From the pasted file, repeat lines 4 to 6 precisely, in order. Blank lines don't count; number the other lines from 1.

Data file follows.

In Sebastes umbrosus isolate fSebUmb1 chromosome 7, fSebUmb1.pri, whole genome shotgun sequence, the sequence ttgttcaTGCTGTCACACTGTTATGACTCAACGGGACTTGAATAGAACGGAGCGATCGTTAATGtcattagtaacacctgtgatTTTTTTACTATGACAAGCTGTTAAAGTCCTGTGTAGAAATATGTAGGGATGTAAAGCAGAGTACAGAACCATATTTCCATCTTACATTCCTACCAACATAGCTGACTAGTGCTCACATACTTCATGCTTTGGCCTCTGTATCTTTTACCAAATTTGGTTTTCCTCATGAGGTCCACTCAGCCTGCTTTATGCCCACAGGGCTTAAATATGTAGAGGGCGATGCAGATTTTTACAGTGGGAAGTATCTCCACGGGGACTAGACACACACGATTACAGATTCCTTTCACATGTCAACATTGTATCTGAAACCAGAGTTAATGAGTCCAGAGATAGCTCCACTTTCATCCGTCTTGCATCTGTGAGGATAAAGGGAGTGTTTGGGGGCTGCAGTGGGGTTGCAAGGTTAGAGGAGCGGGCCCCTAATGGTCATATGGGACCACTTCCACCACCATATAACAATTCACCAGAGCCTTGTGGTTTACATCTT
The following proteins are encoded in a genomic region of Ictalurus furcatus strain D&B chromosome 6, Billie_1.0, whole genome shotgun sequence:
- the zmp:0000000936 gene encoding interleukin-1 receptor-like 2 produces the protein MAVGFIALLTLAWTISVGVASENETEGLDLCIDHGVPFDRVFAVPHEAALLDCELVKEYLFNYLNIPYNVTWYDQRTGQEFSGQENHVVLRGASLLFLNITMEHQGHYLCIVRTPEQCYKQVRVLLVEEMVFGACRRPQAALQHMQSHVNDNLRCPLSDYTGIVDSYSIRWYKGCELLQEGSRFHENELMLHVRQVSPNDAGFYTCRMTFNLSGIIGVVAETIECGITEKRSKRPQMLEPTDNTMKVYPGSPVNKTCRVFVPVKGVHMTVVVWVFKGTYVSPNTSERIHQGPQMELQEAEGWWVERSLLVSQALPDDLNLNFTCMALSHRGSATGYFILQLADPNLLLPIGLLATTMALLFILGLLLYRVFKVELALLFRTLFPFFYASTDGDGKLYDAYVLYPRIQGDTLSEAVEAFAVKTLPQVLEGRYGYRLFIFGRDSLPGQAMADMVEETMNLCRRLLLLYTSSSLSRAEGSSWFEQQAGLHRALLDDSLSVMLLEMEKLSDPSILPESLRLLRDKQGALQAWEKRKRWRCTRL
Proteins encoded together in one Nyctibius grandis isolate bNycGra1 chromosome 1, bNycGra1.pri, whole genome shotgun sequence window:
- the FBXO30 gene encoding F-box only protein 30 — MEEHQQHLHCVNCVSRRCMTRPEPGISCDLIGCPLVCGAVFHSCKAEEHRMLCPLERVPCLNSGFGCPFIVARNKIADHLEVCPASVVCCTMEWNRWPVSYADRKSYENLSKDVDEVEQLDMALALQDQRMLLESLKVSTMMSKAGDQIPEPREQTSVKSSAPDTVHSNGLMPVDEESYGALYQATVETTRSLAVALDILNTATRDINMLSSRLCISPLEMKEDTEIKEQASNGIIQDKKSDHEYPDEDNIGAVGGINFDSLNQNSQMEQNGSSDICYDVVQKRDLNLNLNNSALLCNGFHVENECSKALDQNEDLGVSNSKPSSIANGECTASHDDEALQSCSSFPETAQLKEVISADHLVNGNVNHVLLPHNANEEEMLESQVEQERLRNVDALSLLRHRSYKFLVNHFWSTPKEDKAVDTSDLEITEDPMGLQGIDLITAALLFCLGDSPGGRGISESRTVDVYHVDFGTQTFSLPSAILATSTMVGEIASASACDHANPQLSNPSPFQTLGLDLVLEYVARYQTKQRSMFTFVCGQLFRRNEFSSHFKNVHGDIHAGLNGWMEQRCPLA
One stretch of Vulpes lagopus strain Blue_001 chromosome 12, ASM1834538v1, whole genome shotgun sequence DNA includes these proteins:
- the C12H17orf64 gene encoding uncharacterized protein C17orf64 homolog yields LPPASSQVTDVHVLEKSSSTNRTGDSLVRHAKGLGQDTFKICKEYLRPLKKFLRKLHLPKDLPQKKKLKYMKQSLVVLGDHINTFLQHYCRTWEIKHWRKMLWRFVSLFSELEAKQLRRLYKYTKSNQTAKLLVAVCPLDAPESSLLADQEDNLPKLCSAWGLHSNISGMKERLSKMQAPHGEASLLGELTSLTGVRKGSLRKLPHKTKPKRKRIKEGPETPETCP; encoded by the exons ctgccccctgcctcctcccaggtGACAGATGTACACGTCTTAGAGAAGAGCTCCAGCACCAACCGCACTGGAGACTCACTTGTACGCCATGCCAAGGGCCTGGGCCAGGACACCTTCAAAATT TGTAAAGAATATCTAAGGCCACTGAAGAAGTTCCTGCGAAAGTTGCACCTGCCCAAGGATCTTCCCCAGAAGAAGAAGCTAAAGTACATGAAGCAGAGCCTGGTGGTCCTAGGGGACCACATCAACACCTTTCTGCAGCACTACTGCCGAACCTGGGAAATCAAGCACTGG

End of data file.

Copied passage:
Proteins encoded together in one Nyctibius grandis isolate bNycGra1 chromosome 1, bNycGra1.pri, whole genome shotgun sequence window:
- the FBXO30 gene encoding F-box only protein 30 — MEEHQQHLHCVNCVSRRCMTRPEPGISCDLIGCPLVCGAVFHSCKAEEHRMLCPLERVPCLNSGFGCPFIVARNKIADHLEVCPASVVCCTMEWNRWPVSYADRKSYENLSKDVDEVEQLDMALALQDQRMLLESLKVSTMMSKAGDQIPEPREQTSVKSSAPDTVHSNGLMPVDEESYGALYQATVETTRSLAVALDILNTATRDINMLSSRLCISPLEMKEDTEIKEQASNGIIQDKKSDHEYPDEDNIGAVGGINFDSLNQNSQMEQNGSSDICYDVVQKRDLNLNLNNSALLCNGFHVENECSKALDQNEDLGVSNSKPSSIANGECTASHDDEALQSCSSFPETAQLKEVISADHLVNGNVNHVLLPHNANEEEMLESQVEQERLRNVDALSLLRHRSYKFLVNHFWSTPKEDKAVDTSDLEITEDPMGLQGIDLITAALLFCLGDSPGGRGISESRTVDVYHVDFGTQTFSLPSAILATSTMVGEIASASACDHANPQLSNPSPFQTLGLDLVLEYVARYQTKQRSMFTFVCGQLFRRNEFSSHFKNVHGDIHAGLNGWMEQRCPLA
One stretch of Vulpes lagopus strain Blue_001 chromosome 12, ASM1834538v1, whole genome shotgun sequence DNA includes these proteins: